Full Metal Panic

I found myself in the mood for anime again recently, so I picked something out of my anime DVD pile and started watching. I started with Full Metal Panic? Fumoffu, about a week ago. I finished that up yesterday, and started into Full Metal Panic!: The Second Raid. I’d watched the original Full Metal Panic series quite some time ago, and liked it enough to buy Fumoffu and TSR, but then never got around to watching them. I’m not sure when I bought Fumoffu, but I know I bought the first TSR DVD in 2008, since I left the receipt in the DVD case.

After watching a bit of Fumoffu, I took a look at the Wikipedia page for it, and realized that it was produced by Kyoto Animation, the studio where that arson attack happened last month. From the Wikipedia page, it appears that Fumoffu might have actually been the very first series they produced.

I wasn’t really familiar with Kyoto Animation, prior to reading about the arson. It looks like they’d been around since the 80s, but only started acting as the “main producer” on stuff in 2003. Reading up on them, it sounds like they’re a pretty cool company, which only makes the arson thing all the more heartbreaking.

Both Fumoffu and TSR were directed by Yasuhiro Takemoto, who died in that attack. The first DVD of the TSR series has a couple of special features on it, showing a few of the creators of the series, including Takemoto, doing some background research for it, going to a demonstration of the Japanese Self-Defense Forces, and on a trip to Hong Kong. Those were fun to watch, but now that I know what happened to Takemoto, I’m feeling pretty melancholy about it.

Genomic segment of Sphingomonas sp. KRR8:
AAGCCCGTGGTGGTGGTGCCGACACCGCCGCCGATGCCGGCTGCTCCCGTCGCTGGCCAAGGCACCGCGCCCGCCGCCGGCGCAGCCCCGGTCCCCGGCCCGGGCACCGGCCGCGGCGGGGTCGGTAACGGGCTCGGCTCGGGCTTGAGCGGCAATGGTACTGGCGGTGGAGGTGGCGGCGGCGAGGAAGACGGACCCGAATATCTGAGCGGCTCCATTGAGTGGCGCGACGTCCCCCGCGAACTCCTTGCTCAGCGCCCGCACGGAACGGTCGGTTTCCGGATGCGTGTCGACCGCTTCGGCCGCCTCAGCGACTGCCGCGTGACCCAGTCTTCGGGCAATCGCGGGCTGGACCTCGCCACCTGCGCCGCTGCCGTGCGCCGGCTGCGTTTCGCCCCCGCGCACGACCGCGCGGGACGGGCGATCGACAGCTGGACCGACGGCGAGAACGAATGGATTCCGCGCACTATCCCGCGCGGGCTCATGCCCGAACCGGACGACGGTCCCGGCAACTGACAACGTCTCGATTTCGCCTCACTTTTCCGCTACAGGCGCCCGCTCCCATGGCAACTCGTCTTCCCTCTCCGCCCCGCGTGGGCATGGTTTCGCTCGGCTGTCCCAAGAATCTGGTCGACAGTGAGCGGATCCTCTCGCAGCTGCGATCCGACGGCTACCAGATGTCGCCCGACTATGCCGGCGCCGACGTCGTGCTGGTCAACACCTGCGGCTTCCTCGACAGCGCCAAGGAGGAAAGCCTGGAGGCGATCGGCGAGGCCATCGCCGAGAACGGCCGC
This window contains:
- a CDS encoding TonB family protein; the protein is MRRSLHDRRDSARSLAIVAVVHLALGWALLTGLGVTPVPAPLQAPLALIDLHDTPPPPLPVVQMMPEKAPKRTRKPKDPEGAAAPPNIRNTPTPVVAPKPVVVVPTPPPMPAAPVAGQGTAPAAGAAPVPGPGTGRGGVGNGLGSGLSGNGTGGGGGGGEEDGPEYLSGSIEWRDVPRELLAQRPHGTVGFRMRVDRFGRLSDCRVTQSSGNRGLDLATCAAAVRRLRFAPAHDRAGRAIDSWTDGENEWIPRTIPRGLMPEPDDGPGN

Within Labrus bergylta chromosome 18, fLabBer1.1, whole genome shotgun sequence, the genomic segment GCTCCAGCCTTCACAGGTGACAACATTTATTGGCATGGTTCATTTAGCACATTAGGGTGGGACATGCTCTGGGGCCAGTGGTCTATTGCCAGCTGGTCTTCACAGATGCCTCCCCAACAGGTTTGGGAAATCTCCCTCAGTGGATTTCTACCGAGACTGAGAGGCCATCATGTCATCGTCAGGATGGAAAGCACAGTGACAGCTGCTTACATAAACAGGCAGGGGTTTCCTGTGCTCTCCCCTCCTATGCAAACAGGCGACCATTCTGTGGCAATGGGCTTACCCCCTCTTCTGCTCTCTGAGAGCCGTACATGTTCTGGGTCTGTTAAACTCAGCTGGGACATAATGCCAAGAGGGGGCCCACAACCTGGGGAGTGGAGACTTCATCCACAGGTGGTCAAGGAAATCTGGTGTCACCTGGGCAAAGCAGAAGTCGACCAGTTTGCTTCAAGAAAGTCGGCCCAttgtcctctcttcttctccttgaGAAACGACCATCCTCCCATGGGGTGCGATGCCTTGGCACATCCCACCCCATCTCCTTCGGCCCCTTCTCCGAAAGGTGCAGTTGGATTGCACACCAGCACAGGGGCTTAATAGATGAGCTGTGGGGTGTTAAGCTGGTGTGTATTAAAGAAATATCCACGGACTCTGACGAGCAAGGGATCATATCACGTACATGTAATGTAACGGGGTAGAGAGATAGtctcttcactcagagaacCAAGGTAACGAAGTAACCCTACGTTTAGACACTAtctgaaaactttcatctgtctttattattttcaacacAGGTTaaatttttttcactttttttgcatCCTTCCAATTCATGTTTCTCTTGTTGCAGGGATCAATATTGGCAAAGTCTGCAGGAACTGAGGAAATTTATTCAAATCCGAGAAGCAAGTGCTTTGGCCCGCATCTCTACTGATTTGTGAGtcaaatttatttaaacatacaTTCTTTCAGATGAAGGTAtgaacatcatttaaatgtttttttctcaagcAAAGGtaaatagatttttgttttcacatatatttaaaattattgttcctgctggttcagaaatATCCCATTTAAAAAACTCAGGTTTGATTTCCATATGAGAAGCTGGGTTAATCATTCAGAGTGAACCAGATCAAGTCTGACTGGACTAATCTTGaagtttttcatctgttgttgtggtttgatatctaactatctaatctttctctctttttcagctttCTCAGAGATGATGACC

I started out watching this stuff purely as goofy escapism, but now it all seems a lot heavier. I’m still going to finish watching TSR, and I’m sure it’ll still make me laugh, but lately it doesn’t seem like I can enjoy anything as pure escapism anymore. The real world always intrudes somehow.

As an aside, Fumoffu and TSR are both available to watch for free on YouTube, as is the first series. These appear to be legitimately posted by Funimation. I’m not sure why they’re available for free. Maybe they put older stuff on YouTube to get people interested enough to pay for newer stuff? Regardless, it’s cool that you can watch this stuff for free if you want to.

Leave a Reply

This site uses Akismet to reduce spam. Learn how your comment data is processed.